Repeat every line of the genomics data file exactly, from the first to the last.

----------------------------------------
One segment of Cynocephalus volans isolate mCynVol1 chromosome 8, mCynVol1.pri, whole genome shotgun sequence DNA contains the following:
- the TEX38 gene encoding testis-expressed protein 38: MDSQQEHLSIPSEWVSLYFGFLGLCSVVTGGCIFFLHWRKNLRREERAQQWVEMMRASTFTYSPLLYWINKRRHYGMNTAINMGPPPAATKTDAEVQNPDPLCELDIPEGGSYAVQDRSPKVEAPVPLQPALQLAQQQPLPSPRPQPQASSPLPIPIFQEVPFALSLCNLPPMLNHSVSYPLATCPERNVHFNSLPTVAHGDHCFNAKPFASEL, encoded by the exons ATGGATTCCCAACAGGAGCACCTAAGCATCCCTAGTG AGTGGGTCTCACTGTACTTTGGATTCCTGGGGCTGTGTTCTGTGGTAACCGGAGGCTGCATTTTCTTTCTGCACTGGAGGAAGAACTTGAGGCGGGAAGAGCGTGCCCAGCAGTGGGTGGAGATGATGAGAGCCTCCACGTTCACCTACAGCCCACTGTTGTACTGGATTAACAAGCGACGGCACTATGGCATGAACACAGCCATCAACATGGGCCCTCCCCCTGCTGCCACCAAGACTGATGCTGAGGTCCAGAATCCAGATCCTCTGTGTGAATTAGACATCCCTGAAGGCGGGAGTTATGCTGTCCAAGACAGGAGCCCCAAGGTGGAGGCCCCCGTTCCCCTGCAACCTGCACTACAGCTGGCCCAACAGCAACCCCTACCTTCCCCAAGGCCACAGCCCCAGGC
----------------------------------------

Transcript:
One segment of Cynocephalus volans isolate mCynVol1 chromosome 8, mCynVol1.pri, whole genome shotgun sequence DNA contains the following:
- the TEX38 gene encoding testis-expressed protein 38: MDSQQEHLSIPSEWVSLYFGFLGLCSVVTGGCIFFLHWRKNLRREERAQQWVEMMRASTFTYSPLLYWINKRRHYGMNTAINMGPPPAATKTDAEVQNPDPLCELDIPEGGSYAVQDRSPKVEAPVPLQPALQLAQQQPLPSPRPQPQASSPLPIPIFQEVPFALSLCNLPPMLNHSVSYPLATCPERNVHFNSLPTVAHGDHCFNAKPFASEL, encoded by the exons ATGGATTCCCAACAGGAGCACCTAAGCATCCCTAGTG AGTGGGTCTCACTGTACTTTGGATTCCTGGGGCTGTGTTCTGTGGTAACCGGAGGCTGCATTTTCTTTCTGCACTGGAGGAAGAACTTGAGGCGGGAAGAGCGTGCCCAGCAGTGGGTGGAGATGATGAGAGCCTCCACGTTCACCTACAGCCCACTGTTGTACTGGATTAACAAGCGACGGCACTATGGCATGAACACAGCCATCAACATGGGCCCTCCCCCTGCTGCCACCAAGACTGATGCTGAGGTCCAGAATCCAGATCCTCTGTGTGAATTAGACATCCCTGAAGGCGGGAGTTATGCTGTCCAAGACAGGAGCCCCAAGGTGGAGGCCCCCGTTCCCCTGCAACCTGCACTACAGCTGGCCCAACAGCAACCCCTACCTTCCCCAAGGCCACAGCCCCAGGC